Stand-off at River Club between opposing First Nations groups
This follows judgment interdicting further development of Amazon’s headquarters
A stand-off took place on the banks of the Liesbeek and Black rivers in Observatory on Monday between First Nations groups with opposing views on the future of this land.
This followed the Western Cape High Court interim interdict halting the R4.5 billion development by Liesbeek Leisure Properties Trust, which includes new regional headquarters for Amazon.
Invitations to a ceremony from the Observatory Civic Association and the Goringhaicona Khoi Khoin Indigenous Traditional Council had already been sent before the interdict was announced. Spokesperson for the Goringhaicona, Tauriq Jenkins, said the “cleansing ceremony” was an interfaith effort to to “stop the River Club destruction”. He said the ceremony would bless the rivers and the floodplain, considered sacred land.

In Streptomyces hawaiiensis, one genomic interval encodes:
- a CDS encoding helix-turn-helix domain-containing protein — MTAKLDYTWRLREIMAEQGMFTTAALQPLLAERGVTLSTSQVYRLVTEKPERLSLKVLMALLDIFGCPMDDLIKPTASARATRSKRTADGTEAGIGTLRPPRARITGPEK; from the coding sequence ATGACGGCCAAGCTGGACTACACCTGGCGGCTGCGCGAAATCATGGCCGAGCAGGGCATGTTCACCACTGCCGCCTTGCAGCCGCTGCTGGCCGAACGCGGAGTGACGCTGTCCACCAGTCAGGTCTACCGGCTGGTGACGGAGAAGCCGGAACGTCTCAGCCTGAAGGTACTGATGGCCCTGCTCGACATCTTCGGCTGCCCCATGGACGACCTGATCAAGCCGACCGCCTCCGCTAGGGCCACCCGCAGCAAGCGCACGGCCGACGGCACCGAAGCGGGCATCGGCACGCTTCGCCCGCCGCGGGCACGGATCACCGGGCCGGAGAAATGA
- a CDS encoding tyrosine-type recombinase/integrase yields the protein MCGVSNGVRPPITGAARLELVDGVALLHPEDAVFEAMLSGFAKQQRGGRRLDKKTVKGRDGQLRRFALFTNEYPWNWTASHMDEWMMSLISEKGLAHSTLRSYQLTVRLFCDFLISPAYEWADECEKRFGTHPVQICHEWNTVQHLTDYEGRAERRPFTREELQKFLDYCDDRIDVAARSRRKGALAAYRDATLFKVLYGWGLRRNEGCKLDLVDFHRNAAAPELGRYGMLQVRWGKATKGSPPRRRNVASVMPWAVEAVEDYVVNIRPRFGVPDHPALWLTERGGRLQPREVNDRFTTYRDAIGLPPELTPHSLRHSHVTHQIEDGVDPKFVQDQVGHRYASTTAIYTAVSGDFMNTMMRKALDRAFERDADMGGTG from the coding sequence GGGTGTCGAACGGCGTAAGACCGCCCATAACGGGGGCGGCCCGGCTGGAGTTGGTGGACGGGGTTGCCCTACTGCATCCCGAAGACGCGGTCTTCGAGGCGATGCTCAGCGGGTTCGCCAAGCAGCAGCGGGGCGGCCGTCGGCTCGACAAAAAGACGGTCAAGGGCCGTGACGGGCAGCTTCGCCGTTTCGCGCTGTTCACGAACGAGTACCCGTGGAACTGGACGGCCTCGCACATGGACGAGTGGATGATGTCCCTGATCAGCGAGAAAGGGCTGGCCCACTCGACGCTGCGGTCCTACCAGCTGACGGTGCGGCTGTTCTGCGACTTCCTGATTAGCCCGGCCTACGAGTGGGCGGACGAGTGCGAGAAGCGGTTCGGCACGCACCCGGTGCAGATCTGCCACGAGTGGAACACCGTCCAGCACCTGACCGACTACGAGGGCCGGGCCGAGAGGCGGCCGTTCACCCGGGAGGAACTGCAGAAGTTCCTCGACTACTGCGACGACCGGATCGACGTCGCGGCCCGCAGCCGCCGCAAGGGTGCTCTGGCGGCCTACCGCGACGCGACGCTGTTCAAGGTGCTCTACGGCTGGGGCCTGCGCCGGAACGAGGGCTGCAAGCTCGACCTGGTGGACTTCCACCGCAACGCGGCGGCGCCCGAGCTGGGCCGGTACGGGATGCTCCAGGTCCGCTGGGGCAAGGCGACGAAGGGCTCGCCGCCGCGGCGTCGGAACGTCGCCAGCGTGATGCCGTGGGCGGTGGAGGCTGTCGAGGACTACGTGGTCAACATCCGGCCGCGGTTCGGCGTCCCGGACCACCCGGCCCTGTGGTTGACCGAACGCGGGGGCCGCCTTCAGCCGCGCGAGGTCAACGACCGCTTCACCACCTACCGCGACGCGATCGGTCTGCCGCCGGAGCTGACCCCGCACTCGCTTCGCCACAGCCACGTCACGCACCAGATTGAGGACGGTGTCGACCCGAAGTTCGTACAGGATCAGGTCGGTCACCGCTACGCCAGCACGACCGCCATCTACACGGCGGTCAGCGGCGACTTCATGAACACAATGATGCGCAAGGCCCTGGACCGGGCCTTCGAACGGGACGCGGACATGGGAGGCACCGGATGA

But the event turned into a stand-off between the organisers and the First Nations Collective, who laid claim to the “Mound” at the Two Rivers Urban Park in Observatory. The mound has served as a regular site of protest over the development.
The First Nations Collective support the development.
Tensions rose as speakers atop the mound called white people “criminals” who had occupied nearby Observatory and allied themselves with colonial settlers. An intention to lodge an appeal against the interdict was floated.
After a half-hour delay, the ceremony was reconvened on the opposite river bank. Referring to the interdict, Jenkins said, “We accept this victory very humbly because of the immense devastation that has already taken place.”
Construction is expected to be halted pending the outcome of an attempt to review or set aside decisions by the provincial government and the City of Cape Town giving the go-ahead to the development. Building has already taken place, with the infilling of the river and the construction of the outlines of a three-storey urban block.
Deputy Judge President Patricia Goliath on Saturday found that the consultation process had been “inadequate” as it did not involve all affected First Nations people, who she said had a “deep and sacred” link to the historic site.
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